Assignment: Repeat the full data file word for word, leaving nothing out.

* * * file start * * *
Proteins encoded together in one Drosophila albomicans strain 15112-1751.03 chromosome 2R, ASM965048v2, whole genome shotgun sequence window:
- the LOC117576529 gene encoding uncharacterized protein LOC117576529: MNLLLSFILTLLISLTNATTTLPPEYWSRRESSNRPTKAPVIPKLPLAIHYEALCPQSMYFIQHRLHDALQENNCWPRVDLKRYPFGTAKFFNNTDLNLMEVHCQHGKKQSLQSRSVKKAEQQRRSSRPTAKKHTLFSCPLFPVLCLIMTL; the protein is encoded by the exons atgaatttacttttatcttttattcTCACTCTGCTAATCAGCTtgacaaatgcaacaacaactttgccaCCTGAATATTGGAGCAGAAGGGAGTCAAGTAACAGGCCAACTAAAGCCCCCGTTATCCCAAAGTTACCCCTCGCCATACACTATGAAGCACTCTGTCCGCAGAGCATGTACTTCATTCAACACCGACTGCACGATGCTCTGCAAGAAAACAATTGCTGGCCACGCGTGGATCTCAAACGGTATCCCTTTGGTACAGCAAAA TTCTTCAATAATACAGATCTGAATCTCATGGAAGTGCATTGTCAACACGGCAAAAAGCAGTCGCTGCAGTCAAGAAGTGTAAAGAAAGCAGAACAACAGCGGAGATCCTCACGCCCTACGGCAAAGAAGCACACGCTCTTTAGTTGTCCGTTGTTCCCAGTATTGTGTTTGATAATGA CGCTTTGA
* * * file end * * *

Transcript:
Proteins encoded together in one Drosophila albomicans strain 15112-1751.03 chromosome 2R, ASM965048v2, whole genome shotgun sequence window:
- the LOC117576529 gene encoding uncharacterized protein LOC117576529: MNLLLSFILTLLISLTNATTTLPPEYWSRRESSNRPTKAPVIPKLPLAIHYEALCPQSMYFIQHRLHDALQENNCWPRVDLKRYPFGTAKFFNNTDLNLMEVHCQHGKKQSLQSRSVKKAEQQRRSSRPTAKKHTLFSCPLFPVLCLIMTL; the protein is encoded by the exons atgaatttacttttatcttttattcTCACTCTGCTAATCAGCTtgacaaatgcaacaacaactttgccaCCTGAATATTGGAGCAGAAGGGAGTCAAGTAACAGGCCAACTAAAGCCCCCGTTATCCCAAAGTTACCCCTCGCCATACACTATGAAGCACTCTGTCCGCAGAGCATGTACTTCATTCAACACCGACTGCACGATGCTCTGCAAGAAAACAATTGCTGGCCACGCGTGGATCTCAAACGGTATCCCTTTGGTACAGCAAAA TTCTTCAATAATACAGATCTGAATCTCATGGAAGTGCATTGTCAACACGGCAAAAAGCAGTCGCTGCAGTCAAGAAGTGTAAAGAAAGCAGAACAACAGCGGAGATCCTCACGCCCTACGGCAAAGAAGCACACGCTCTTTAGTTGTCCGTTGTTCCCAGTATTGTGTTTGATAATGA CGCTTTGA